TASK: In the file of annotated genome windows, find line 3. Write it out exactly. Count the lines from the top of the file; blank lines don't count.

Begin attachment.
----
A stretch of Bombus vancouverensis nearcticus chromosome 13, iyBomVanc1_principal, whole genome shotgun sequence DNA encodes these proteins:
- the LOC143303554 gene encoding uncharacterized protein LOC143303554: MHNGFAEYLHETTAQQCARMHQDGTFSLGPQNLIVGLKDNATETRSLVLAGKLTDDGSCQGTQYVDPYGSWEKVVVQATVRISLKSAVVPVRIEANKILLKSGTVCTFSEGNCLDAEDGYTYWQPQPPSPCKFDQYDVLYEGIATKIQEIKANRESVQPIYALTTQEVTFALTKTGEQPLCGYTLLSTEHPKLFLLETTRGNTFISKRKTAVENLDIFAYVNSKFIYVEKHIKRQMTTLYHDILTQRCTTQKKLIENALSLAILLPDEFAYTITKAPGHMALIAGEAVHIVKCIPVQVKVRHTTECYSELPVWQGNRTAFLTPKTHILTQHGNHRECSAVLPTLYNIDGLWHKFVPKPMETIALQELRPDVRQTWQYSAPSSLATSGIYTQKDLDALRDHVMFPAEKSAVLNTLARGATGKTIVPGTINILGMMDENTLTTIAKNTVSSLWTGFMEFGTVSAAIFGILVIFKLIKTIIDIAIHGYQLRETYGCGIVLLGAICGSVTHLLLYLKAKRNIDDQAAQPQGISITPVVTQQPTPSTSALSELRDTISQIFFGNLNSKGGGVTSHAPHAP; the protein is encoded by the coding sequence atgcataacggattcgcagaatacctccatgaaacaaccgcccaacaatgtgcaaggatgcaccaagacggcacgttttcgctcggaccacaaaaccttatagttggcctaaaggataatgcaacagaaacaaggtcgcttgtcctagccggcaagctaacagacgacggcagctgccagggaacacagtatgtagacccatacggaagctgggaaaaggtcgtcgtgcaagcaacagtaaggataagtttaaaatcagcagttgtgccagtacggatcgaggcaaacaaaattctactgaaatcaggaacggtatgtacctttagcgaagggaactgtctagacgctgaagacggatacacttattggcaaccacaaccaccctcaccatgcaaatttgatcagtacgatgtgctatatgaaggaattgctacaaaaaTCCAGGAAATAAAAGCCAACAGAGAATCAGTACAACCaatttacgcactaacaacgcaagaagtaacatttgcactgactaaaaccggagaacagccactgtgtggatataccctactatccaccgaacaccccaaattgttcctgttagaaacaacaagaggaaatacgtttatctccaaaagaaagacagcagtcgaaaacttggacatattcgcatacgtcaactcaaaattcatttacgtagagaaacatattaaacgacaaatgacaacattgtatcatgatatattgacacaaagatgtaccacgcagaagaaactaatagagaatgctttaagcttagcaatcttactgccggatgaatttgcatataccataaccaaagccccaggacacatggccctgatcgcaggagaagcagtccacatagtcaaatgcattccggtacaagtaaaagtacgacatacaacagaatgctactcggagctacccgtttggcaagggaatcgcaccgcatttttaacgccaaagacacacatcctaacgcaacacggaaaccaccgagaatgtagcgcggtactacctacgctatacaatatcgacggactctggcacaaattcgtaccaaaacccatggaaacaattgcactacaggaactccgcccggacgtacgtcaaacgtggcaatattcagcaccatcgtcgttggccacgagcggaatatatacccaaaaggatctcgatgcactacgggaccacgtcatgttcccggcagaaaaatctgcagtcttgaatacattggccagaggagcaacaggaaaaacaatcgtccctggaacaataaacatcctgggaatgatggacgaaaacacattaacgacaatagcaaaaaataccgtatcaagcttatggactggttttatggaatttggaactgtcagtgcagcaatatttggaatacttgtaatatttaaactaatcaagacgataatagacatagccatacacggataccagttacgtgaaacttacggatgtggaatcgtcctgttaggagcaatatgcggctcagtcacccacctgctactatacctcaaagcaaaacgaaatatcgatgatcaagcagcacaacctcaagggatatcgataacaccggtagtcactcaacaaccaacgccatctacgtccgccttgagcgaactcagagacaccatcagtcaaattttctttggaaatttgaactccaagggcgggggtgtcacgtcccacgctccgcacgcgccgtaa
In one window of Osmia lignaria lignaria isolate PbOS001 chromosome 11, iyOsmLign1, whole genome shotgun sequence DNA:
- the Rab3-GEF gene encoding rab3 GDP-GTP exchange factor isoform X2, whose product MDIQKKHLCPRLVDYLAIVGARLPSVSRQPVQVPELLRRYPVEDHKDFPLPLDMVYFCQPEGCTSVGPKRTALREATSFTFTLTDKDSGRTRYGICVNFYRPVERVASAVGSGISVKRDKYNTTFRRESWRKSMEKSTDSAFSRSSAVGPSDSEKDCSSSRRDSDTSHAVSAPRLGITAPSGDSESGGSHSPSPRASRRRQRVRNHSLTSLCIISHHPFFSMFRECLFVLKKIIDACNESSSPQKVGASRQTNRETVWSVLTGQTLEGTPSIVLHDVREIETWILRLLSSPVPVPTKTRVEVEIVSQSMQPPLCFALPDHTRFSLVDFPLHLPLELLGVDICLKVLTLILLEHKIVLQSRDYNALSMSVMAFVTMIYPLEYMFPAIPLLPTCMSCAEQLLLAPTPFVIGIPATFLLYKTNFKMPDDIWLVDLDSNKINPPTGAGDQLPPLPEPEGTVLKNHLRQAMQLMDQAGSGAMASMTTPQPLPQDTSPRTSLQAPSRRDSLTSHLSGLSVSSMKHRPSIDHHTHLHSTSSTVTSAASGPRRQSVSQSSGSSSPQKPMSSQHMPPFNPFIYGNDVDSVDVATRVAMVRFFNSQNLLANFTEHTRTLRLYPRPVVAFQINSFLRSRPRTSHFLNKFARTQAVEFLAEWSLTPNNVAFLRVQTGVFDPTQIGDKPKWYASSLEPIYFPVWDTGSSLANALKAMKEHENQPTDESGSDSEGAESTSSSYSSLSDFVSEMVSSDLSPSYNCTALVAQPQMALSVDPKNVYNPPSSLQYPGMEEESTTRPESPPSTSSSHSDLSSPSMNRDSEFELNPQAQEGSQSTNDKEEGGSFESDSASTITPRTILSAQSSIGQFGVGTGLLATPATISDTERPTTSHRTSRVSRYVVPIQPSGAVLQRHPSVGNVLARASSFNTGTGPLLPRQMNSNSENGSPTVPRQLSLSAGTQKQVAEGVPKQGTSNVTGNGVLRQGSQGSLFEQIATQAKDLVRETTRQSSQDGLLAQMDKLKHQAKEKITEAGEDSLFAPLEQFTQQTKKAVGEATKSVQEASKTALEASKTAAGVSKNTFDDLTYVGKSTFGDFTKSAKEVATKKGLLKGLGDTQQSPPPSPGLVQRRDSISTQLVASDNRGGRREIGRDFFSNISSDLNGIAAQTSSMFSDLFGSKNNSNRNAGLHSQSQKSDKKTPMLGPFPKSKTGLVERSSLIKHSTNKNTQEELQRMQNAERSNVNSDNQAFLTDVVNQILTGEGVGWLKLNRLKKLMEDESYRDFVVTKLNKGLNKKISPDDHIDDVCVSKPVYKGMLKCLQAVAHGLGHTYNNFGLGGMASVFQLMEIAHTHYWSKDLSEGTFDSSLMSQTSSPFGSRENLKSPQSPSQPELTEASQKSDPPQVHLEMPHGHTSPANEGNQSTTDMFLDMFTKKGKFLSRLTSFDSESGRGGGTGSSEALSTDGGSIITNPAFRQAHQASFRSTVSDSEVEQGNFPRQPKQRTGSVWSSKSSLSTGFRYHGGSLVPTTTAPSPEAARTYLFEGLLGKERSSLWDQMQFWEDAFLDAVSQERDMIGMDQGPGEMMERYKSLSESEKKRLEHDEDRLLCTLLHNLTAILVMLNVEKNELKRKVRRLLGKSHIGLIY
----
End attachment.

In one window of Osmia lignaria lignaria isolate PbOS001 chromosome 11, iyOsmLign1, whole genome shotgun sequence DNA: